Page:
Skeptics say that the gospels are riddled with contradictions and therefore are not reliable historical sources. And these same skeptics say that some of these contradictions are downright absurd. For example, agnostic NT scholar Bart Ehrman points out one of his favorite Bible contradictions in his book best-selling book, Jesus, Interrupted.  One of my favorite apparent discrepancies—I read John for years without realizing how strange this one is—comes in Jesus’ “Farewell Discourse,” the last address that Jesus delivers to his disciples, at his last meal with them, which takes up all of chapters 13 to 17 in the Gospel according to John. In John 13:36, Peter says to Jesus, “Lord, where are you going?” A few … Read more

How Mentions of Money in Matthew’s Gospel Confirm Matthean Authorship

The Synoptics tell us that Matthew was a tax-collector by trade. So if his version of the Jesus story shows an unusual degree of interest in financial matters, we’re given a solid reason to think that the apostle is the genuine author. It wouldn’t likely be some later, anonymous non-eyewitnesses like the skeptical critics say.  As it turns out, this is precisely what we find to be the case. Matthew talks about moola more than any other Gospel writer, and it isn’t even close. When we add up the references to money in the Synoptics, here’s what we get:  Matthew – 44 Mark – 6 Luke -22 Luke’s total includes nine references in one parable … Read more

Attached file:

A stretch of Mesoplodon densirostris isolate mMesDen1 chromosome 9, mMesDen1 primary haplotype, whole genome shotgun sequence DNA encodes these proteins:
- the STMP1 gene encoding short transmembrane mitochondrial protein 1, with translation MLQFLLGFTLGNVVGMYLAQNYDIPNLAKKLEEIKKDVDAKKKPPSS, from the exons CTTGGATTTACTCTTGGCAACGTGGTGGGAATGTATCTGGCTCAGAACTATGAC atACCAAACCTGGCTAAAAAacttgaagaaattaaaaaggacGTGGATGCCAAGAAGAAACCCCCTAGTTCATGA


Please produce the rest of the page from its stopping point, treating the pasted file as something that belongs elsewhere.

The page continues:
Animal Cruelty, Errors, and Contradictions: The Story of the Madman of Gadara

One of the weirdest stories in the Gospels is Jesus’ encounter with the Madman of Gadara. Here you have a demonized man living in tombs, naked, and cutting himself with rocks. Jesus cures the man but allows the evil spirits to enter into some nearby pigs, who end up drowning themselves immediately afterward. Not only does this raise some moral red flags about Jesus’ lack of concern for animals, but there are more problems with this story. Mark and Luke report this event happened in the country of Gerasenes. But Matthew says it was in the land of the Gadarenes. So right off the bat, there’s a contradiction. But it gets even worse. Gadara is … Read more

Do The Resurrection Narratives Contradict?